Dissection can be a stressful experience for many students, particularly at the beginning of a course. Creating a cheerful and friendly atmosphere in the lab can help ease tension and make the dissection experience “FUN”. Every time I enter the lab, I quickly greet each and every group, give them brief instructions regarding the particular session, and tell them “we will have fun”. Faculty empathy towards students and respect for their needs as learners can also help our students feel more comfortable in the dissection lab. Teaching many dissection groups at the same time is also a stressful experience for faculty instructors. During dissection sessions, I constantly remind myself to be patient. When students ask me questions, I make sure that I listen carefully. Once I provide an answer, I always ask students whether their questions have been fully answered and their understanding has been made clear. Students are keenly sensitive to whether you are willing to help them by making yourself open and accessible. Here are some of the words that students have used to describe my efforts in the dissection room in the past several years:
Approachable, accessible, patient, willing to help, empathetic, influential, inspiring, energetic, professional, motivational, reliable, easy to talk to, brings a great attitude to lab; Effective, efficient, astoundingly good at dissection, an incredible asset to have in the dissection room, the epitome of efficiency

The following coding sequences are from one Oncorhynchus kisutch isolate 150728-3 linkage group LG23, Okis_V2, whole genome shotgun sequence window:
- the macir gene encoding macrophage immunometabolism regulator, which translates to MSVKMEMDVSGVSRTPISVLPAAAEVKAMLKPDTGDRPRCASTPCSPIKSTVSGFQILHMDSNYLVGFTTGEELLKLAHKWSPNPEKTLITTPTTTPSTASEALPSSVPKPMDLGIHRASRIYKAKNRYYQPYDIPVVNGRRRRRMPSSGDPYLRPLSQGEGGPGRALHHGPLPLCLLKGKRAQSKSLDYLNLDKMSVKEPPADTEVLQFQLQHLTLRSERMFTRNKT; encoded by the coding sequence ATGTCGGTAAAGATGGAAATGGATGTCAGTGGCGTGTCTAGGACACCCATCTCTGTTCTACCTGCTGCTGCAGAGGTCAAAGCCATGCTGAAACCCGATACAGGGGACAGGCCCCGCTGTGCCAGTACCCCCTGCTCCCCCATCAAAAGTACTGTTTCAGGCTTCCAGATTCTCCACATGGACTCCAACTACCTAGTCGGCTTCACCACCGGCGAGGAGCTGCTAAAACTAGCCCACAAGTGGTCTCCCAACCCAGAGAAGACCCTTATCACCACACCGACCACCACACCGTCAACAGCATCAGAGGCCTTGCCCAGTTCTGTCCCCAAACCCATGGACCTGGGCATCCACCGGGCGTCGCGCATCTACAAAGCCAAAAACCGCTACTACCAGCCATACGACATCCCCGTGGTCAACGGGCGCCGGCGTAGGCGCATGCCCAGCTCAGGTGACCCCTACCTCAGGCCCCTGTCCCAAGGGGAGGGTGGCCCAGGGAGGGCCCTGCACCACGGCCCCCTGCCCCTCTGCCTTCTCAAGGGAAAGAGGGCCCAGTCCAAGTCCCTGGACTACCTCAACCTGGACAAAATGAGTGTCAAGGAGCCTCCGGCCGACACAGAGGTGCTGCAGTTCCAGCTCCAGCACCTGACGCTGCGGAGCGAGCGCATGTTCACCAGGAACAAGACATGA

Manage Time at Each Dissecting Table and Rotate Efficiently in the Laboratory so that all Tables Receive Adequate Help
Because of increasing class size, faculty instructors are often called upon to teach multiple groups at the same time. At Sidney Kimmel Medical College, each faulty member has responsibility for eight or nine dissecting tables. To ensure that all groups receive adequate help, instructors must be efficient and effective, so as to navigate quickly among the tables. During a typical 3-hour dissection session with nine dissecting groups, I usually make an effort to visit each table 2-3 times. This means that I spend 7-9 minutes on average each time that I stop at a dissecting table. At each table, I help students solve dissection problems, answer questions, and get the students moving in a new direction, before I switch to another table. Students certainly appreciate this planning and extra effort. Here are of few comments that I received from last year’s class reflecting this practice: